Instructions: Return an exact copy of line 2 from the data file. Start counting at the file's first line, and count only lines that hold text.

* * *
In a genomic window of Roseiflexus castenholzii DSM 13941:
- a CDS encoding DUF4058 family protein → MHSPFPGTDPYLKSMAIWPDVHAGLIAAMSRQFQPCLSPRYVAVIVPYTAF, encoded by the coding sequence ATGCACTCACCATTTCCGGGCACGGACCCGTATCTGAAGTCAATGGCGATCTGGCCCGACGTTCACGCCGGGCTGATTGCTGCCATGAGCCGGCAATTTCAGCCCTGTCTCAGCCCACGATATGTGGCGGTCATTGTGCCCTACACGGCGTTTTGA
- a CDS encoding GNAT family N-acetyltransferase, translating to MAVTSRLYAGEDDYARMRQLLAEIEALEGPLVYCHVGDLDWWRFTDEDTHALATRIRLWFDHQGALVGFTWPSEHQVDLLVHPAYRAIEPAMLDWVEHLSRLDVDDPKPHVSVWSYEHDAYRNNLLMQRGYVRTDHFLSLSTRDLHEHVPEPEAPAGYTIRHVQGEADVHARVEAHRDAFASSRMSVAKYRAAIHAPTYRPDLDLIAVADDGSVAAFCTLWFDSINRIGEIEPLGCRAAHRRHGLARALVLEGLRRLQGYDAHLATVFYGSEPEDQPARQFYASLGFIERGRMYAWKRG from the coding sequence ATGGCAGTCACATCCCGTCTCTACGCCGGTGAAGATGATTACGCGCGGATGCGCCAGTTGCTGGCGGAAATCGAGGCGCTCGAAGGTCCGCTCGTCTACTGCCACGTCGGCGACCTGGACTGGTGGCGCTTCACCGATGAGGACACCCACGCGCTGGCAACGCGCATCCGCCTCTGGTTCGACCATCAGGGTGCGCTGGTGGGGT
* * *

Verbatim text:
- a CDS encoding DUF4058 family protein → MHSPFPGTDPYLKSMAIWPDVHAGLIAAMSRQFQPCLSPRYVAVIVPYTAF, encoded by the coding sequence ATGCACTCACCATTTCCGGGCACGGACCCGTATCTGAAGTCAATGGCGATCTGGCCCGACGTTCACGCCGGGCTGATTGCTGCCATGAGCCGGCAATTTCAGCCCTGTCTCAGCCCACGATATGTGGCGGTCATTGTGCCCTACACGGCGTTTTGA